DHS S&T, MappedIn Release Cloud-Based Indoor Mapping Application
Tuesday, June 14, 2022 | Comments

The Department of Homeland Security (DHS) Science and Technology Directorate (S&T) funded the development of a cloud-based capability that enables first responders to review and analyze indoor floor plans in real-time when responding to incidents.

Mappedin Response was developed in collaboration with Mappedin of Waterloo, Ontario, and is available to first responders and local governments as a licensed cloud-based service.

“It has been a major challenge for first responders to quickly determine the layouts of structures, hindering them from making informed decisions before entering a building,” said Kathryn Coulter Mitchell, DHS senior official performing the duties of the under secretary for science and technology. “Mappedin Response provides the ability to conduct a 360-degree assessment with digitized floor-plans, better positioning responders to take necessary precautions and ensure they have the necessary equipment and tools to act more effectively in protecting people, property, and their own lives.”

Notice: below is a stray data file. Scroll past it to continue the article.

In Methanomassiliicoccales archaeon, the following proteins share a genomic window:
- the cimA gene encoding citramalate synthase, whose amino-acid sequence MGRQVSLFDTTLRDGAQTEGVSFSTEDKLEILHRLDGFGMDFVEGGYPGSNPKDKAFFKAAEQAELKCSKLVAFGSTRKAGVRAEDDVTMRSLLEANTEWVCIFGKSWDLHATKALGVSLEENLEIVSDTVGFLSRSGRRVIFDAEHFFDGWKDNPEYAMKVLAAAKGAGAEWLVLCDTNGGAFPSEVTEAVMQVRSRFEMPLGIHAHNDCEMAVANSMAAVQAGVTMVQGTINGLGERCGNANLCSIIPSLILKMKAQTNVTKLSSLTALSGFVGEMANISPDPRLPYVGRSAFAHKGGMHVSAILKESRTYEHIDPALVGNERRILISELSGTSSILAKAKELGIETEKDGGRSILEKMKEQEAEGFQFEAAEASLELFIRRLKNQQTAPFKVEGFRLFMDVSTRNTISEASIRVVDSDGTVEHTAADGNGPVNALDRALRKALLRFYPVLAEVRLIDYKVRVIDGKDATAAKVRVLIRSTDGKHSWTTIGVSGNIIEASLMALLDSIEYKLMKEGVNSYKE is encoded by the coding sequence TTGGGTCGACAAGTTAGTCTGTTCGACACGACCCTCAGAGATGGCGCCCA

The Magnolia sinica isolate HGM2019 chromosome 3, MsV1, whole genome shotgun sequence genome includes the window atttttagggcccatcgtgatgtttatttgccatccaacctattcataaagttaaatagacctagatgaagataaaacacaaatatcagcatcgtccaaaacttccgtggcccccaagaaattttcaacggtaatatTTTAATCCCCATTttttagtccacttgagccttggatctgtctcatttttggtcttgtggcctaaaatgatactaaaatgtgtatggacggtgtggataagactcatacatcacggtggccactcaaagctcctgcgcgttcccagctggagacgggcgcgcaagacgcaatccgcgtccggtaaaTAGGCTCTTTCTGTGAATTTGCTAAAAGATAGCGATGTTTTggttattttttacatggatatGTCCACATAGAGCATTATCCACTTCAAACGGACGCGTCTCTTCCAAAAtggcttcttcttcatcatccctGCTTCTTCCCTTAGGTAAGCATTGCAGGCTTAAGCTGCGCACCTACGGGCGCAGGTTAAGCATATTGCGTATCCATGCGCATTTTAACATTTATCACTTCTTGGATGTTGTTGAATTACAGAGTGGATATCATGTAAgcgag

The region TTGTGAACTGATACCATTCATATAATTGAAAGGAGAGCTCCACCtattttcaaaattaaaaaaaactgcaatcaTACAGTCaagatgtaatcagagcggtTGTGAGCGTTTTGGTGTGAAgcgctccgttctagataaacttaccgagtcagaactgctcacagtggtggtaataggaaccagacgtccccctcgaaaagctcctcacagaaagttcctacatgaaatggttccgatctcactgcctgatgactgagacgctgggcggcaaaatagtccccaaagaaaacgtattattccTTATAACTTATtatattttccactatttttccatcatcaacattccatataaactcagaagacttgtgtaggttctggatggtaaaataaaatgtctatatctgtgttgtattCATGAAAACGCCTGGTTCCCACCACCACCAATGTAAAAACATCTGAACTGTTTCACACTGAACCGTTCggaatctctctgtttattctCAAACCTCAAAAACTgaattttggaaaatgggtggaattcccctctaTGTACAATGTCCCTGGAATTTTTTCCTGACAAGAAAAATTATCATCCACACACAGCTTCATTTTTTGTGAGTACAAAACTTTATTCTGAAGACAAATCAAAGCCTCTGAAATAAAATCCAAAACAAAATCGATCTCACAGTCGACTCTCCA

With Mappedin Response, first responders can create, update and maintain a digital “warehouse” of 3D floorplans they can access on tablets and mobile devices, eliminating the need to rely on outdated hard-copy floorplans and maps. In addition, responders can add key information such as the building’s construction materials, locations of fire hydrants and the presence of hazardous materials. During the development of Mappedin Response, S&T and Mappedin incorporated feedback from first responders and local governments across the United States and Canada while developing the software.

“This new tool will also help federal, state and local communities plan for different types of incidents, which is an essential element of effective response by any first responder agency,” said S&T First Responder Capability Program Manager Anthony Caracciolo. “For example, the Mappedin Response platform will complement detection and tracking technologies, such as sensors that can detect gunshots or the presence of life, allowing these systems to overlay their specific outputs onto a floor plan. This provides first responders a holistic view of what they are dealing with so they can coordinate their plans accordingly.”

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